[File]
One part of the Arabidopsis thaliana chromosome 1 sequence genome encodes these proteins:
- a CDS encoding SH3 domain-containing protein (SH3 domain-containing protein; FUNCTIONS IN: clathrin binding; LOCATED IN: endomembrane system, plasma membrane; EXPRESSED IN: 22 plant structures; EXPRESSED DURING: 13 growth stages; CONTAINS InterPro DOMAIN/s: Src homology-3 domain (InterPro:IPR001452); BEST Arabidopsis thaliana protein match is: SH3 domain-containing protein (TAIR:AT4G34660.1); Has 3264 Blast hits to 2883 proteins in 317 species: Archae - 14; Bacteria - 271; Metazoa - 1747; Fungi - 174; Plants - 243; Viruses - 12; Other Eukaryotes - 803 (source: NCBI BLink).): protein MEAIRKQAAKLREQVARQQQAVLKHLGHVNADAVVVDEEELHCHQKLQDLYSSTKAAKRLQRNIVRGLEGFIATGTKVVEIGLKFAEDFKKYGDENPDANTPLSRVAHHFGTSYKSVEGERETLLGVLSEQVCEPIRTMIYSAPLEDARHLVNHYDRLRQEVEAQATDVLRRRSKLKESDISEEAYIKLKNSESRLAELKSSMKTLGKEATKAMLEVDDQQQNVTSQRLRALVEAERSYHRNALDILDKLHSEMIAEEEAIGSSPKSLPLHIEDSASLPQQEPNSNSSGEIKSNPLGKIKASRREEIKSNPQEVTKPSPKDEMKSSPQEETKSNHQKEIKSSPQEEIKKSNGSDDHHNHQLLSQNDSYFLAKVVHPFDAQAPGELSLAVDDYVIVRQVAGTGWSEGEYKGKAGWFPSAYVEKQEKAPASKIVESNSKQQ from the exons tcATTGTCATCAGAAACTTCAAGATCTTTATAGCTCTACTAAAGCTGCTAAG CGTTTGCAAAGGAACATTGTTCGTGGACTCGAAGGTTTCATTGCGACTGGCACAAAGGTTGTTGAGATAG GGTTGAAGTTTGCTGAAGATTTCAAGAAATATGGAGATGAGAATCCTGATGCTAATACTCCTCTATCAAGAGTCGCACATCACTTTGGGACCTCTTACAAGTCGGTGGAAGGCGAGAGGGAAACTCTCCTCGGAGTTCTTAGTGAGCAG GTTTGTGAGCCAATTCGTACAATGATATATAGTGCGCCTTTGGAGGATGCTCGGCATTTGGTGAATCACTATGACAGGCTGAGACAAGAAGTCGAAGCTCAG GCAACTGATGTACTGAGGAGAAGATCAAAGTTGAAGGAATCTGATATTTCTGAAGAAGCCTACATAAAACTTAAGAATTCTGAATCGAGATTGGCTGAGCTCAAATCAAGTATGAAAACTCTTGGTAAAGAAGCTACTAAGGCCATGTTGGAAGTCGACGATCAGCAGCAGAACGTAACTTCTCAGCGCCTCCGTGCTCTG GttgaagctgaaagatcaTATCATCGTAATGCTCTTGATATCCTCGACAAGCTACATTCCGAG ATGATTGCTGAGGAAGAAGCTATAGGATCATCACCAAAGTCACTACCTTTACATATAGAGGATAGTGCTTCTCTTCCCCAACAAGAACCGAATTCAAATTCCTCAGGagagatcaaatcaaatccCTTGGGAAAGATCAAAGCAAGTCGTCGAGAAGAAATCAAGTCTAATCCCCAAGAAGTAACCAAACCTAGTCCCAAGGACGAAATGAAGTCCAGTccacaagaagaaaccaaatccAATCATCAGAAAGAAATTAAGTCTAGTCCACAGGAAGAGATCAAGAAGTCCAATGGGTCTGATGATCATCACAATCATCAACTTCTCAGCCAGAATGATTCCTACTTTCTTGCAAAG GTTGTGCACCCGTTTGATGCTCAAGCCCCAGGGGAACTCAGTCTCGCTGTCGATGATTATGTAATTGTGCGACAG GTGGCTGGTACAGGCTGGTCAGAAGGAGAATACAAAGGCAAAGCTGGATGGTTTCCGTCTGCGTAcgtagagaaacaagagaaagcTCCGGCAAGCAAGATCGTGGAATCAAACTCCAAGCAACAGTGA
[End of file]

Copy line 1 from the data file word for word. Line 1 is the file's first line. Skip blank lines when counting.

One part of the Arabidopsis thaliana chromosome 1 sequence genome encodes these proteins: